Search

The Protagonist Speaks

Interviews with the protagonists of your favourite books

Tag

Ghost

Tynan Selvantyr (of Into the Darkness, by A. M. Rycroft)

Dear readers, tonight with me is a man long departed, contacting us from the other side.

Once the realm’s greatest sell-sword and adventurer, he sealed his sword in a dark cave, and placed a curse upon it. He spent a century in the caves as a ghost, until someone found a way to accesses the deepest reaches of the caverns and trigger the curse.

He’s here to tell us about his adventures as a ghost, mentoring the young woman who retrieved his sword and triggered the curse.


Tell us a little about where you grew up. What was it like there?

I was born in the bustling port city of Acantha. It’s close to the Golden Peaks, south of Cathell itself. My father was a well-known merchant there and our family was quite influential across the region. I found it a stifling environment, however, with too many expectations I had no desire to meet. I made every attempt to leave as soon as I was old enough to set out on my own.

Did you have any favourite toys as a child? Any cherished memories?

No, not really any favorite toys I can recall, other than my stuffed bear Rufall. My father did not believe in a lot of play time for his children. He pushed learning on us more. I had favorite books instead. Histories of the realm and the rise of the Tae’Ahjin Empire. And my magik primers, of course.

What do you do now?

Well, as a ghost, I don’t have many worldly demands on my time anymore. However, I was once Cathell’s greatest adventurer. The bards sang of my exploits across the realm. I genuinely miss being an adventurer — the thrill of exploration and hunting out treasures that farm-hands only dream about. There are few things as exciting as that. And of course, a good clash of swords and trading spells with rival adventurers and mercenaries! I have to admit, when the chance arose for one last adventure, I jumped at it. Perhaps I should have warned Aeryn, before I gave her my sword, but sometimes the path to a good adventure requires a little subterfuge at first. Continue reading “Tynan Selvantyr (of Into the Darkness, by A. M. Rycroft)”

Advertisements

Valya Svetlova (of Soul of the Unborn by Natalia Brothers)

soul-of-the-unborn-natalia-brothersDear readers, tonight with me is Valya Svetlova, a young Russian student with a side job of a folklore tour guide. But not any tour. Valya’s flier asks: “Vishenky’s Legends and Supernatural Phenomena: Are you brave enough to experience them?” – a premise we know our readers would love to explore!

She is here to tell us about all the wonderful culture and attractions that Russia has to offer tourists, including her guided tours based around legends of supernatural phenomena.

 

 

 

Nice to meet you, Valya. Is everything okay? You look a little…pale.

A long and stressful day after a sleepless night. My guests have no idea what it will take for me to keep them alive.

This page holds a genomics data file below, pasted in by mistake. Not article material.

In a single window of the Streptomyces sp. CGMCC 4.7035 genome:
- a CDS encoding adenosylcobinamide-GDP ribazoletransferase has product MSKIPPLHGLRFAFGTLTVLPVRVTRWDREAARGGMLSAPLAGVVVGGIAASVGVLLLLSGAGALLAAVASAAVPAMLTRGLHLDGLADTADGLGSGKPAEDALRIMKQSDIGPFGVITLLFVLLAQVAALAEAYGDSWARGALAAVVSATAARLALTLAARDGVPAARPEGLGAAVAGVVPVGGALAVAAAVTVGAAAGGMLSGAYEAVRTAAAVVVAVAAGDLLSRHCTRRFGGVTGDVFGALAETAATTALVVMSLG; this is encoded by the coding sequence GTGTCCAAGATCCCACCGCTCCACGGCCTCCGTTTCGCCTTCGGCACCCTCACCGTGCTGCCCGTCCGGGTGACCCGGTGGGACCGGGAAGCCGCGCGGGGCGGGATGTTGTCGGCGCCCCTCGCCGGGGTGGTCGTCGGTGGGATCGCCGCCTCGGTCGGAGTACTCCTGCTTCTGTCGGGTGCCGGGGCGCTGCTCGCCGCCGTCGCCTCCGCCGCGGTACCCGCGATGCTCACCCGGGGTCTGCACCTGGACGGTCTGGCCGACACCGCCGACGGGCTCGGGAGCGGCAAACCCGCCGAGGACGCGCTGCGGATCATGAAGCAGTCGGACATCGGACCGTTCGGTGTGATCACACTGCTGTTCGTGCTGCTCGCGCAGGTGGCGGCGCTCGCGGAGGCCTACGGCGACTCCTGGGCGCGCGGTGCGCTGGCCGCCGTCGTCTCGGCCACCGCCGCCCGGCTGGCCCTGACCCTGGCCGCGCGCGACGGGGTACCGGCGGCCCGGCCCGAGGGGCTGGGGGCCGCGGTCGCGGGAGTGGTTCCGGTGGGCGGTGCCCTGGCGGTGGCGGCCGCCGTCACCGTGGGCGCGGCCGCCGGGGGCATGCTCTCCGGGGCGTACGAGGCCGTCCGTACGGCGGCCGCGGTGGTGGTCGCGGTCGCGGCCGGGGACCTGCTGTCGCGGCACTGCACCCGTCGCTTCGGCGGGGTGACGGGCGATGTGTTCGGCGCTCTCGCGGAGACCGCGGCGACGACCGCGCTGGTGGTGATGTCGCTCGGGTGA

I thought you were a folklore tour guide. What makes your excursions so dangerous?

“Tour guide” is my cover story. In real life, I’m a postgraduate student. I had to invite a group of Americans to stay in my summer home. I promised them a folklore tour in a quaint village not far from Moscow. But Vishenky is a perilous place.

In what sense?

Supernatural occurrences. I knew my plan was dangerous. What I couldn’t foresee was how quickly everything would whirl out of control, or how much effort it would take to ensure my visitors’ safety.

Then why don’t you send your guests to Moscow?

This is my only chance to prove I’m not a soulless monster destined to perish in another dimension. Continue reading “Valya Svetlova (of Soul of the Unborn by Natalia Brothers)”

Daina Harrow (of Skeletal by Katherine Hayton)

SkeletalDear readers, tonight on the guest couch we have Daina Harrow. Daina has been a victim of a terrible crime, and is here to impart a powerful message. 

 

 

What was your favourite toy as a child?

I used to own a fluffy blue duck which accompanied me everywhere. Even when my mother wrenched it from my hands to wash it, I’d stare at the washing machine and the clothesline to make sure it was safe. When my brother died my father boxed up my duck with his belongings by mistake. Dad retrieved it but the duck didn’t feel the same afterwards. For some reason, it wasn’t as fluffy or as comforting.

How do you feel about not ageing while seeing your old friends get on with life?

Considering the poor choices my old “friends” made with their lives, it hasn’t been upsetting. I still have my true friend with me here, and he’s not getting any older either. Besides, it’s not like I’ve been sitting still, watching them the whole time. I came back for the inquest because it’s all about me. If it were only them, I wouldn’t bother. I’m sure the reverse applies. Continue reading “Daina Harrow (of Skeletal by Katherine Hayton)”

Blog at WordPress.com.

Up ↑